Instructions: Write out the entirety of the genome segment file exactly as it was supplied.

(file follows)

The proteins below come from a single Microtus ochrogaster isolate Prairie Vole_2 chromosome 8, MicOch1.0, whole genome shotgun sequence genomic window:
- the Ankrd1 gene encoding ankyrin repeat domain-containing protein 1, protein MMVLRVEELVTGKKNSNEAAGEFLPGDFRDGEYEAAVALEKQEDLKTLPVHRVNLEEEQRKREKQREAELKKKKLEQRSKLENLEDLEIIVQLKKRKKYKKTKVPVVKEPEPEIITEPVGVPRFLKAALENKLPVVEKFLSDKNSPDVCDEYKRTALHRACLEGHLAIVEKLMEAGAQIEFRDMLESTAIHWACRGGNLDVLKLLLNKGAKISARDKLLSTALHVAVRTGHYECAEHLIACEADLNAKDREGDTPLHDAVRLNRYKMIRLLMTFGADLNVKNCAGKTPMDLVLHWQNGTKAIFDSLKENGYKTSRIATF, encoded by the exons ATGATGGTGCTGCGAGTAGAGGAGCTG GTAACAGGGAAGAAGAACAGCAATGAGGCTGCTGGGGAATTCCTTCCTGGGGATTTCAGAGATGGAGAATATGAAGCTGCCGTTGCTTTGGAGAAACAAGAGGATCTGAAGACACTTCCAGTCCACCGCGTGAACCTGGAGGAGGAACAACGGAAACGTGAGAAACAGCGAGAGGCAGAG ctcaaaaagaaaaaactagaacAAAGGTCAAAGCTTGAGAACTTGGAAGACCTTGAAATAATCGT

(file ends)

The proteins below come from a single Microtus ochrogaster isolate Prairie Vole_2 chromosome 8, MicOch1.0, whole genome shotgun sequence genomic window:
- the Ankrd1 gene encoding ankyrin repeat domain-containing protein 1, protein MMVLRVEELVTGKKNSNEAAGEFLPGDFRDGEYEAAVALEKQEDLKTLPVHRVNLEEEQRKREKQREAELKKKKLEQRSKLENLEDLEIIVQLKKRKKYKKTKVPVVKEPEPEIITEPVGVPRFLKAALENKLPVVEKFLSDKNSPDVCDEYKRTALHRACLEGHLAIVEKLMEAGAQIEFRDMLESTAIHWACRGGNLDVLKLLLNKGAKISARDKLLSTALHVAVRTGHYECAEHLIACEADLNAKDREGDTPLHDAVRLNRYKMIRLLMTFGADLNVKNCAGKTPMDLVLHWQNGTKAIFDSLKENGYKTSRIATF, encoded by the exons ATGATGGTGCTGCGAGTAGAGGAGCTG GTAACAGGGAAGAAGAACAGCAATGAGGCTGCTGGGGAATTCCTTCCTGGGGATTTCAGAGATGGAGAATATGAAGCTGCCGTTGCTTTGGAGAAACAAGAGGATCTGAAGACACTTCCAGTCCACCGCGTGAACCTGGAGGAGGAACAACGGAAACGTGAGAAACAGCGAGAGGCAGAG ctcaaaaagaaaaaactagaacAAAGGTCAAAGCTTGAGAACTTGGAAGACCTTGAAATAATCGT